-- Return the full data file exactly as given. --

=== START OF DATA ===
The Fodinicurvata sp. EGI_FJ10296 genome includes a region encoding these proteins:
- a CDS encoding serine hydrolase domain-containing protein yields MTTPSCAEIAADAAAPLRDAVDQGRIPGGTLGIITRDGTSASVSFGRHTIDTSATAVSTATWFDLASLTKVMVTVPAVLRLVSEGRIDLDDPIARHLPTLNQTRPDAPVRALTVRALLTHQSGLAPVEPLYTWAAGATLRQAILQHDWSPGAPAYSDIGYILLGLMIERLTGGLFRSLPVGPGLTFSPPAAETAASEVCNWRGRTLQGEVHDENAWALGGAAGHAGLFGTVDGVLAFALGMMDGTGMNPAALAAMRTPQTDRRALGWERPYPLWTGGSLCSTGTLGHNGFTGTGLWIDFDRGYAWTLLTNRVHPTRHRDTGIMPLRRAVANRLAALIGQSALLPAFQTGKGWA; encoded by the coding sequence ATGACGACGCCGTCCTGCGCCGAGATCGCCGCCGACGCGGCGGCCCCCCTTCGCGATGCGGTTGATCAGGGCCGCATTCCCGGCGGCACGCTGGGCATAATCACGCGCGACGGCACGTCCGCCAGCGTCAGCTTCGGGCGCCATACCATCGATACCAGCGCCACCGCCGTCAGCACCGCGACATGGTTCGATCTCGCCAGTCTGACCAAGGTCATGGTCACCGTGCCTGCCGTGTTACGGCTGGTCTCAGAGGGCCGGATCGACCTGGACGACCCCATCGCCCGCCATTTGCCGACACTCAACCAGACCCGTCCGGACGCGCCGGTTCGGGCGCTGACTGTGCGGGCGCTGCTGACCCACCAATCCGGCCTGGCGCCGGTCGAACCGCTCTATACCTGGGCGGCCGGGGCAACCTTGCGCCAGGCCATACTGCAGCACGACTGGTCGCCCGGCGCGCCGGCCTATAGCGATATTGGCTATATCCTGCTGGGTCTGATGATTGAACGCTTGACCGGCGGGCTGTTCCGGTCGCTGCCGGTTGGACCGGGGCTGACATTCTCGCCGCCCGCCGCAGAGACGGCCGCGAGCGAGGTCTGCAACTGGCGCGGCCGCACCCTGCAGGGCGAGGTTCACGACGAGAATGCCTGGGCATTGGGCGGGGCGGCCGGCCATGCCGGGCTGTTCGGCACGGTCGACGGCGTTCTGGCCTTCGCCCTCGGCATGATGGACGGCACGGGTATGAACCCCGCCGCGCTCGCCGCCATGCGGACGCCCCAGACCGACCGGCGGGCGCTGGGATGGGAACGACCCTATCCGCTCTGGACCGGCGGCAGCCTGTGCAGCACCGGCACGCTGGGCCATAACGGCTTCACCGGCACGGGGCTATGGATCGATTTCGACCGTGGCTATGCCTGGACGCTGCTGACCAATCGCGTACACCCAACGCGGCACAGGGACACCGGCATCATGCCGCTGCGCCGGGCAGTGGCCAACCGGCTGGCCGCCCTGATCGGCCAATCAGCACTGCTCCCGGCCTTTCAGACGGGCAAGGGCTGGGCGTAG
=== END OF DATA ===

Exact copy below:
The Fodinicurvata sp. EGI_FJ10296 genome includes a region encoding these proteins:
- a CDS encoding serine hydrolase domain-containing protein yields MTTPSCAEIAADAAAPLRDAVDQGRIPGGTLGIITRDGTSASVSFGRHTIDTSATAVSTATWFDLASLTKVMVTVPAVLRLVSEGRIDLDDPIARHLPTLNQTRPDAPVRALTVRALLTHQSGLAPVEPLYTWAAGATLRQAILQHDWSPGAPAYSDIGYILLGLMIERLTGGLFRSLPVGPGLTFSPPAAETAASEVCNWRGRTLQGEVHDENAWALGGAAGHAGLFGTVDGVLAFALGMMDGTGMNPAALAAMRTPQTDRRALGWERPYPLWTGGSLCSTGTLGHNGFTGTGLWIDFDRGYAWTLLTNRVHPTRHRDTGIMPLRRAVANRLAALIGQSALLPAFQTGKGWA; encoded by the coding sequence ATGACGACGCCGTCCTGCGCCGAGATCGCCGCCGACGCGGCGGCCCCCCTTCGCGATGCGGTTGATCAGGGCCGCATTCCCGGCGGCACGCTGGGCATAATCACGCGCGACGGCACGTCCGCCAGCGTCAGCTTCGGGCGCCATACCATCGATACCAGCGCCACCGCCGTCAGCACCGCGACATGGTTCGATCTCGCCAGTCTGACCAAGGTCATGGTCACCGTGCCTGCCGTGTTACGGCTGGTCTCAGAGGGCCGGATCGACCTGGACGACCCCATCGCCCGCCATTTGCCGACACTCAACCAGACCCGTCCGGACGCGCCGGTTCGGGCGCTGACTGTGCGGGCGCTGCTGACCCACCAATCCGGCCTGGCGCCGGTCGAACCGCTCTATACCTGGGCGGCCGGGGCAACCTTGCGCCAGGCCATACTGCAGCACGACTGGTCGCCCGGCGCGCCGGCCTATAGCGATATTGGCTATATCCTGCTGGGTCTGATGATTGAACGCTTGACCGGCGGGCTGTTCCGGTCGCTGCCGGTTGGACCGGGGCTGACATTCTCGCCGCCCGCCGCAGAGACGGCCGCGAGCGAGGTCTGCAACTGGCGCGGCCGCACCCTGCAGGGCGAGGTTCACGACGAGAATGCCTGGGCATTGGGCGGGGCGGCCGGCCATGCCGGGCTGTTCGGCACGGTCGACGGCGTTCTGGCCTTCGCCCTCGGCATGATGGACGGCACGGGTATGAACCCCGCCGCGCTCGCCGCCATGCGGACGCCCCAGACCGACCGGCGGGCGCTGGGATGGGAACGACCCTATCCGCTCTGGACCGGCGGCAGCCTGTGCAGCACCGGCACGCTGGGCCATAACGGCTTCACCGGCACGGGGCTATGGATCGATTTCGACCGTGGCTATGCCTGGACGCTGCTGACCAATCGCGTACACCCAACGCGGCACAGGGACACCGGCATCATGCCGCTGCGCCGGGCAGTGGCCAACCGGCTGGCCGCCCTGATCGGCCAATCAGCACTGCTCCCGGCCTTTCAGACGGGCAAGGGCTGGGCGTAG